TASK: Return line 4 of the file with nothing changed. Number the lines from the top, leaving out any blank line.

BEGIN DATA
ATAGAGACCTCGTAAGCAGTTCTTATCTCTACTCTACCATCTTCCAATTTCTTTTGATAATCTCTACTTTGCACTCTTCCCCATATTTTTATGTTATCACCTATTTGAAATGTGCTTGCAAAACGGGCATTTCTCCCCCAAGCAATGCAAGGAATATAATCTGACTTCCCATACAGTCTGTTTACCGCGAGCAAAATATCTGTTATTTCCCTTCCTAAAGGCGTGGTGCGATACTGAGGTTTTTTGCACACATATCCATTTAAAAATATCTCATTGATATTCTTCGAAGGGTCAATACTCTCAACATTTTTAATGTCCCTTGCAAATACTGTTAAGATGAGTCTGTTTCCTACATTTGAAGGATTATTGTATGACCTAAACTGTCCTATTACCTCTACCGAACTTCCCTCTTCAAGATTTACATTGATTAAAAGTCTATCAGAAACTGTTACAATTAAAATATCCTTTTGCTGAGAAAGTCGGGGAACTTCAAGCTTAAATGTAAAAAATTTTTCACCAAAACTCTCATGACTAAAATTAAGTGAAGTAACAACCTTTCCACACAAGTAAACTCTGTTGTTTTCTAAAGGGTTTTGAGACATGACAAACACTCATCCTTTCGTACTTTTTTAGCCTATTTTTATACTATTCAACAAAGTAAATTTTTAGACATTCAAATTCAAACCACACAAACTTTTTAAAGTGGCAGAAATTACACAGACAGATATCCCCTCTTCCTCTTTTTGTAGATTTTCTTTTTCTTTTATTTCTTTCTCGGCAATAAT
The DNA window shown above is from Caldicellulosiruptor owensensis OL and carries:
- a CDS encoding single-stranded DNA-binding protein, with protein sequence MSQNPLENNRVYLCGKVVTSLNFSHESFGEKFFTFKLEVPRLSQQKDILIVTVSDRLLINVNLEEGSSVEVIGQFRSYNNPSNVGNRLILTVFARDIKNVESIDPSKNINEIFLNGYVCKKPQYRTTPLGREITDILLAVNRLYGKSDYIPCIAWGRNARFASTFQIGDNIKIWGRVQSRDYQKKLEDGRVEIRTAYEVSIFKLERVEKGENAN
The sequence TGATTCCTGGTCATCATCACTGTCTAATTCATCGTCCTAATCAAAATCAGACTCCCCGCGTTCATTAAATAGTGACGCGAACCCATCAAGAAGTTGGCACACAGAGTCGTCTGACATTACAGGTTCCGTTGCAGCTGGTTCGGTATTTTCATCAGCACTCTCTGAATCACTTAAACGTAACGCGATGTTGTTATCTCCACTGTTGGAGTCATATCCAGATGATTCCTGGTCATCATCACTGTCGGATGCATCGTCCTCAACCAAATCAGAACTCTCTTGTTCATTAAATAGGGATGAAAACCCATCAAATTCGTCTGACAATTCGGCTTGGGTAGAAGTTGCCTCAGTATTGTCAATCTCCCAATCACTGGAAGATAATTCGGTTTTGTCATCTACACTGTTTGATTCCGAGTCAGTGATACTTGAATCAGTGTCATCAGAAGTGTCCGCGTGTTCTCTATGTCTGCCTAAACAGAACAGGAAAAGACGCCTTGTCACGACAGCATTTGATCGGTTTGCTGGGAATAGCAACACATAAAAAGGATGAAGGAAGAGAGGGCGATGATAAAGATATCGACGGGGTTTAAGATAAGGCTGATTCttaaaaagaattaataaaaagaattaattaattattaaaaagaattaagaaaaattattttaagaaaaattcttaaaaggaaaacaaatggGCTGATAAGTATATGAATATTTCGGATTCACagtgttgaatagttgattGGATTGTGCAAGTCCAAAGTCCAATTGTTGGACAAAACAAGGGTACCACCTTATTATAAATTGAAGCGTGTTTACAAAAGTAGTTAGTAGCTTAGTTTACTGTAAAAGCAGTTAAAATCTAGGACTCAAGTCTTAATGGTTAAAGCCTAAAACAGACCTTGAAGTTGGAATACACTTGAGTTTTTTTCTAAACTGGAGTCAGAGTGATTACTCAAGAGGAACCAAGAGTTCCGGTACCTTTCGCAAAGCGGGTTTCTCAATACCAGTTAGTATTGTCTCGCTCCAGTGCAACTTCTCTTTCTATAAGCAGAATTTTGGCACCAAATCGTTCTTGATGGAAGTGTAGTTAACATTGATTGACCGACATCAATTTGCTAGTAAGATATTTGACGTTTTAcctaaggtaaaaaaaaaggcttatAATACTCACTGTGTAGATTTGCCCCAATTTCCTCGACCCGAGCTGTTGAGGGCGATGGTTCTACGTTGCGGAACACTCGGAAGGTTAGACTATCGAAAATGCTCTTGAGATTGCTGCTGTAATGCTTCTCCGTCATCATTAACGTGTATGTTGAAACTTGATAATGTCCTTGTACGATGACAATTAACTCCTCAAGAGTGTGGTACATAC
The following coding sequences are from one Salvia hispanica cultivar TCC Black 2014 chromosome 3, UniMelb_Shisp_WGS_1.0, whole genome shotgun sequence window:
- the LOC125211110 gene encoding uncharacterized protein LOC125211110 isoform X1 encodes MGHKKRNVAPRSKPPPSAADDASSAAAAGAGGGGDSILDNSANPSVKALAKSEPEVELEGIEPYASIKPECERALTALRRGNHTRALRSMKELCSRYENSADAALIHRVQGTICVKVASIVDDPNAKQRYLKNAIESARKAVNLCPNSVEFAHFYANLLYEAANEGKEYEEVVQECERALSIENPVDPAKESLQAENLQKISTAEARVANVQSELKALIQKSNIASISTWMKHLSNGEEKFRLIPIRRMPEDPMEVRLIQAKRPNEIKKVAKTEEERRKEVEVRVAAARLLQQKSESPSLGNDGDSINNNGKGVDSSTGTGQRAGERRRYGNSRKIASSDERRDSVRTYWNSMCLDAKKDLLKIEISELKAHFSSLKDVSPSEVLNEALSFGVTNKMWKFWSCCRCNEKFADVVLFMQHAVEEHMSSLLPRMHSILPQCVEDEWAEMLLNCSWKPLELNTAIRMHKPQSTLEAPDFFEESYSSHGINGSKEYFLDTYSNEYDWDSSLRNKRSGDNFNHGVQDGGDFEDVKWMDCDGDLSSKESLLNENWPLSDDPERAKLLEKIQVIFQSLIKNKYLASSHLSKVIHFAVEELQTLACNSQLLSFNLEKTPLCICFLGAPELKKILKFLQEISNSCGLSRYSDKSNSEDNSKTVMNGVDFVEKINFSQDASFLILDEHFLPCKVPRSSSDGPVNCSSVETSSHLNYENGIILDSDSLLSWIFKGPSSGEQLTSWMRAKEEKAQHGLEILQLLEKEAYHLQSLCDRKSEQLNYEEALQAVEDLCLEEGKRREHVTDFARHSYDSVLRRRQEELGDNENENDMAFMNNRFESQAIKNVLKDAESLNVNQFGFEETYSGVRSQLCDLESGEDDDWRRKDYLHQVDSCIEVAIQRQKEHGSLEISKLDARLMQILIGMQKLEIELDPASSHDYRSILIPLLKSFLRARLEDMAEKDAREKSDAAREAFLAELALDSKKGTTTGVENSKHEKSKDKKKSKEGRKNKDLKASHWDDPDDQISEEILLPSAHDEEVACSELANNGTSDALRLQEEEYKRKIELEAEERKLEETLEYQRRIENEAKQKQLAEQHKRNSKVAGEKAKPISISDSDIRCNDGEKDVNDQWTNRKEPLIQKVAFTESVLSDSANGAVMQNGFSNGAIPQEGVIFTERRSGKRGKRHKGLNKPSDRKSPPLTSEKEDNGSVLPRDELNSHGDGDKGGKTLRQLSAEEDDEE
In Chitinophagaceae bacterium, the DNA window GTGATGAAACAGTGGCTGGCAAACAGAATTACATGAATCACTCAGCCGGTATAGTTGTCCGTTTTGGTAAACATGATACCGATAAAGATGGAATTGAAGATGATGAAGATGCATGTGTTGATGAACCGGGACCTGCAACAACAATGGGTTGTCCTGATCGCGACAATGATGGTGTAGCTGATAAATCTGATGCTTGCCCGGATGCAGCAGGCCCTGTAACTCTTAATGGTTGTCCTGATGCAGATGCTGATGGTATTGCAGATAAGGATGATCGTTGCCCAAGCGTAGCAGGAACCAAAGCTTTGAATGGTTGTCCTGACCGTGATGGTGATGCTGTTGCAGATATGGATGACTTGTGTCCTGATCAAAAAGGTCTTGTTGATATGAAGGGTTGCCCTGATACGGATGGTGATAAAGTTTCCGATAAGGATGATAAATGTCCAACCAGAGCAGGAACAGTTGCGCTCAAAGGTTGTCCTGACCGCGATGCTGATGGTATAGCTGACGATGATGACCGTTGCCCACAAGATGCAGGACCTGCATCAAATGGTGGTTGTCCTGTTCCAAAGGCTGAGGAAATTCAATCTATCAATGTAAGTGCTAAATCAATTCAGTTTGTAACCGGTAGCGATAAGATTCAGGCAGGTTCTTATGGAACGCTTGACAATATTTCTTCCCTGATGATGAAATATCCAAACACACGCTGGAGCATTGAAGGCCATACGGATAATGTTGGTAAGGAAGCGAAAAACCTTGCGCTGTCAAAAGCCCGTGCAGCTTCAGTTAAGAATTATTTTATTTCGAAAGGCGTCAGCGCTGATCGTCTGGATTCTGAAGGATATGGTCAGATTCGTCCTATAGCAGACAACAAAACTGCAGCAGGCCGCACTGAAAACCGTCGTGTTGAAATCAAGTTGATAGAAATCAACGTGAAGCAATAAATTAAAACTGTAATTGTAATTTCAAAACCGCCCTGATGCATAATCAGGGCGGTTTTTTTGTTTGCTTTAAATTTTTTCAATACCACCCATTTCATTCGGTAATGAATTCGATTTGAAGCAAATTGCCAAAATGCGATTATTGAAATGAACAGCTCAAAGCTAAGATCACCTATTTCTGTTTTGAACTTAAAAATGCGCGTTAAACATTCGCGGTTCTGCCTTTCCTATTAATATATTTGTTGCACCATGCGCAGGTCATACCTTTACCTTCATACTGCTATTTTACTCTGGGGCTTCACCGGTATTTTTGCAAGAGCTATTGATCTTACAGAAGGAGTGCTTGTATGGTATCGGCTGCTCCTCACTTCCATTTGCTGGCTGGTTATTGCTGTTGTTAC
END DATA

The sequence TGATTCCTGGTCATCATCACTGTCTAATTCATCGTCCTAATCAAAATCAGACTCCCCGCGTTCATTAAATAGTGACGCGAACCCATCAAGAAGTTGGCACACAGAGTCGTCTGACATTACAGGTTCCGTTGCAGCTGGTTCGGTATTTTCATCAGCACTCTCTGAATCACTTAAACGTAACGCGATGTTGTTATCTCCACTGTTGGAGTCATATCCAGATGATTCCTGGTCATCATCACTGTCGGATGCATCGTCCTCAACCAAATCAGAACTCTCTTGTTCATTAAATAGGGATGAAAACCCATCAAATTCGTCTGACAATTCGGCTTGGGTAGAAGTTGCCTCAGTATTGTCAATCTCCCAATCACTGGAAGATAATTCGGTTTTGTCATCTACACTGTTTGATTCCGAGTCAGTGATACTTGAATCAGTGTCATCAGAAGTGTCCGCGTGTTCTCTATGTCTGCCTAAACAGAACAGGAAAAGACGCCTTGTCACGACAGCATTTGATCGGTTTGCTGGGAATAGCAACACATAAAAAGGATGAAGGAAGAGAGGGCGATGATAAAGATATCGACGGGGTTTAAGATAAGGCTGATTCttaaaaagaattaataaaaagaattaattaattattaaaaagaattaagaaaaattattttaagaaaaattcttaaaaggaaaacaaatggGCTGATAAGTATATGAATATTTCGGATTCACagtgttgaatagttgattGGATTGTGCAAGTCCAAAGTCCAATTGTTGGACAAAACAAGGGTACCACCTTATTATAAATTGAAGCGTGTTTACAAAAGTAGTTAGTAGCTTAGTTTACTGTAAAAGCAGTTAAAATCTAGGACTCAAGTCTTAATGGTTAAAGCCTAAAACAGACCTTGAAGTTGGAATACACTTGAGTTTTTTTCTAAACTGGAGTCAGAGTGATTACTCAAGAGGAACCAAGAGTTCCGGTACCTTTCGCAAAGCGGGTTTCTCAATACCAGTTAGTATTGTCTCGCTCCAGTGCAACTTCTCTTTCTATAAGCAGAATTTTGGCACCAAATCGTTCTTGATGGAAGTGTAGTTAACATTGATTGACCGACATCAATTTGCTAGTAAGATATTTGACGTTTTAcctaaggtaaaaaaaaaggcttatAATACTCACTGTGTAGATTTGCCCCAATTTCCTCGACCCGAGCTGTTGAGGGCGATGGTTCTACGTTGCGGAACACTCGGAAGGTTAGACTATCGAAAATGCTCTTGAGATTGCTGCTGTAATGCTTCTCCGTCATCATTAACGTGTATGTTGAAACTTGATAATGTCCTTGTACGATGACAATTAACTCCTCAAGAGTGTGGTACATAC